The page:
Derby Partnering Summit: The mid-west’s largest life science event.




Life Science professionals from around the world gathered in Northern Kentucky for the annual Derby Partnering Summit, hosted by the Kentucky Life Science Council.  The Derby Partnering Summit addresses the interests of academic and private researchers, entrepreneurs and industry executives, bringing together leaders to encourage collaboration and conversation about removing barriers and developing the industry.

Career Bootcamp

This year, the event began with a day for postdocs and emerging entrepreneurs to receive one-on-one mentoring with industry veterans.  Many scientists with advanced degrees have a limited perspective of how to begin a career in the private sector after years of academic research and work in the lab.  Lauren Celano and Josh Henkin, two life science career veterans, helped students understand the job market and establish a plan for networking with industry professionals.

“I can honestly say the workshop was THE most helpful informational session I have received on careers in the entire duration of my graduate school experience,” said Kaia Hampton, a graduate student at the University of Kentucky.

The second day of the conference featured speakers from across the globe as they explored opportunities to work together to build the life science sector and discover cures to chronic diseases that are challenging the healthcare system.  “As a parent of a child with cystic fibrosis, and speaking on behalf of all patients, we don’t care where a therapy or cure comes from,” said Robert K. Coughlin, president & CEO of MassBio. “We are especially intrigued by the potential of combining a good idea in Kentucky with a good idea in Massachusetts to create a great idea that provides value to patients, the healthcare system, and our respective clusters.”

Turnpike Partnership

The conversation culminated in the launch of the Turnpike Partnership, and effort to redefine the geographic nature of biotech innovation.  The Partnership is an alliance founded by MassBio and Kentucky Life Sciences Council, two regional non-profits focused on advancing the value of life science research for industry and patients. It’s apparent to innovators that collaboration and new partnership models open the doors to biotech’s promise.

The Turnpike Partnership extends biotech collaboration networks into the central United States, where inclusive partnership models emphasize quality research over quality of profits. Turnpike cofounder John Hallinan calls it “innovation without borders.”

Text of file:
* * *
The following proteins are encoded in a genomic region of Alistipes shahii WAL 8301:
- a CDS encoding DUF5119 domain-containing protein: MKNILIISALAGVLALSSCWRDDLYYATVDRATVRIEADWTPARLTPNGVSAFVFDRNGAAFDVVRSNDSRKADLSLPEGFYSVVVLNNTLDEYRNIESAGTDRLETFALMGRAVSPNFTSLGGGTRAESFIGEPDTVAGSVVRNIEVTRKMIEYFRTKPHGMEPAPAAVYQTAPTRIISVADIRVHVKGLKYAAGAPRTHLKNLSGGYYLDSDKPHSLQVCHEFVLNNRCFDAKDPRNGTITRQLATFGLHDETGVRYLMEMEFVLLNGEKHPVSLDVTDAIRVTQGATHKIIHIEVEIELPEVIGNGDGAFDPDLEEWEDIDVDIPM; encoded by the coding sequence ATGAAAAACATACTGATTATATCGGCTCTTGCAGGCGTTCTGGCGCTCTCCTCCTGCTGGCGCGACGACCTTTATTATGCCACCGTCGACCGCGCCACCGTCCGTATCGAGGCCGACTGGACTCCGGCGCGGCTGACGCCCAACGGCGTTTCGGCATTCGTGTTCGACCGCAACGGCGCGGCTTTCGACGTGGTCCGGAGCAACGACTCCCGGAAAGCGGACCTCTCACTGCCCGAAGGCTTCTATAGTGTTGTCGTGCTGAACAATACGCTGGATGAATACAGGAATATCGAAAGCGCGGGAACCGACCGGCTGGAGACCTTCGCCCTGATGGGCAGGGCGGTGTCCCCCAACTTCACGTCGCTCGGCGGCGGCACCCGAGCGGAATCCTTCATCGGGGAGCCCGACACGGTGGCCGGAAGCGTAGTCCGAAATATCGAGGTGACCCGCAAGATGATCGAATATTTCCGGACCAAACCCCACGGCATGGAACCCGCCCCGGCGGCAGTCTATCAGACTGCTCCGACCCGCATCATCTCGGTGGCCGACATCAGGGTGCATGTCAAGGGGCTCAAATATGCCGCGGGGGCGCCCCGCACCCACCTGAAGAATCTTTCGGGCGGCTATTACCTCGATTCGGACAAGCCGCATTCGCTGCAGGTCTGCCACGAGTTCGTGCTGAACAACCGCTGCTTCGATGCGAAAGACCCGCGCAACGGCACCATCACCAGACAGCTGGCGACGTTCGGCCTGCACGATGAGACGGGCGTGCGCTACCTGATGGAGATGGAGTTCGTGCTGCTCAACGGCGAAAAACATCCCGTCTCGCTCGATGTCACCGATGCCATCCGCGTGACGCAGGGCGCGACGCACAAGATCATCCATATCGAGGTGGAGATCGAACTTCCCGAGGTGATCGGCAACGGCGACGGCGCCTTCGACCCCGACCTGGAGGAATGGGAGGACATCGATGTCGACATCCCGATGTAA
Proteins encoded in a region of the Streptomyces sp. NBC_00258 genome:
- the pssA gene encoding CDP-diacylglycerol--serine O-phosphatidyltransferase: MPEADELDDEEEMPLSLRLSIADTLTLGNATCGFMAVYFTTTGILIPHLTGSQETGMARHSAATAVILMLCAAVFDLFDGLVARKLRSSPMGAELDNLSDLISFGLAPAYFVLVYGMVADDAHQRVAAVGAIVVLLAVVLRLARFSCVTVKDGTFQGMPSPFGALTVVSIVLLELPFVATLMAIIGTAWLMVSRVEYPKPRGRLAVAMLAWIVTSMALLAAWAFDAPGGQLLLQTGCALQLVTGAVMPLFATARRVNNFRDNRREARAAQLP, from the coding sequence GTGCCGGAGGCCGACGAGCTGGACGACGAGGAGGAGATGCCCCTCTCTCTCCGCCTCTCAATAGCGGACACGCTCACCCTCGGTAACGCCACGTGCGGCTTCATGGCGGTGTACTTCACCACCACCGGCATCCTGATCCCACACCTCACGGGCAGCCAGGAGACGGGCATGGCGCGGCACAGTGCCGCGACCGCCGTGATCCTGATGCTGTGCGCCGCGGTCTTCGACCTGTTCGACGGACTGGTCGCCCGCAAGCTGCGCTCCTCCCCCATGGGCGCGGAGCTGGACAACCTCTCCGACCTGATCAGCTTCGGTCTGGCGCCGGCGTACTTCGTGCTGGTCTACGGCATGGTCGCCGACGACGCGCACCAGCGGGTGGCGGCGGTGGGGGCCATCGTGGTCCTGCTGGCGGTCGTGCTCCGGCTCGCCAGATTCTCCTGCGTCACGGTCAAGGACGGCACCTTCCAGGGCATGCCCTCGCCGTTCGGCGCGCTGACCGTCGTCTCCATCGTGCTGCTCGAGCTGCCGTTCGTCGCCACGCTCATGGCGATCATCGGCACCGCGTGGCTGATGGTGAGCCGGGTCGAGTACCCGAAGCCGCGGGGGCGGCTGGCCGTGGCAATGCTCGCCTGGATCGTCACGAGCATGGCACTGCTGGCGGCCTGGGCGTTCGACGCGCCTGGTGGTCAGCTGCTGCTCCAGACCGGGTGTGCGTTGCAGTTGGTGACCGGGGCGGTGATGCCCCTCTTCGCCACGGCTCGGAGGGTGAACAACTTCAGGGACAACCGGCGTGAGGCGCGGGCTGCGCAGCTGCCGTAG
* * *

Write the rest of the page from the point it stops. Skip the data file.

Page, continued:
Hallinan, MassBio Chief Business Officer, oversees the MassBio Innovation Services program. He has a background in venture financing, corporate development, technology licensing, and mergers and acquisitions. Hallinan currently sits on the Advisory Board of the MA Technology Transfer Center.

“There has never been a greater need for collaboration,” said Hallinan. “For industry to do well, we have to work together. This industry will not prosper if we stay in our clusters and let the rest of the network drown due to lack of attention.”

Known for its biologistics industry, Kentucky is ideally situation to intermediate the needs of biotech’s competing powers through a unifying need: access and distribution to patients. Geographically, Kentucky is the center of the US transportation and logistics industries. Home to Senators Mitch McConnell and Rand Paul – the political clout that helped Cambridge flourish in the 1970s is now descending upon Kentucky. It has the potential to empower relationships between far-flung researchers through a clear regulatory environment.

According to Kyle Keeney, Turnpike cofounder and President/CEO of Kentucky Life Sciences Council, “In our partnership model, Massachusetts provides leadership in many ways. But we have to pay attention to the small organisms, the honeybees.”

“Our model pays attention to the pollinators. It mitigates the risk of the Midwest and the Central US turning into a research desert,” said Keeney.

The Derby Summit will continue to grow and is slated to return to Northern Kentucky again next year. For more information, visit the web site at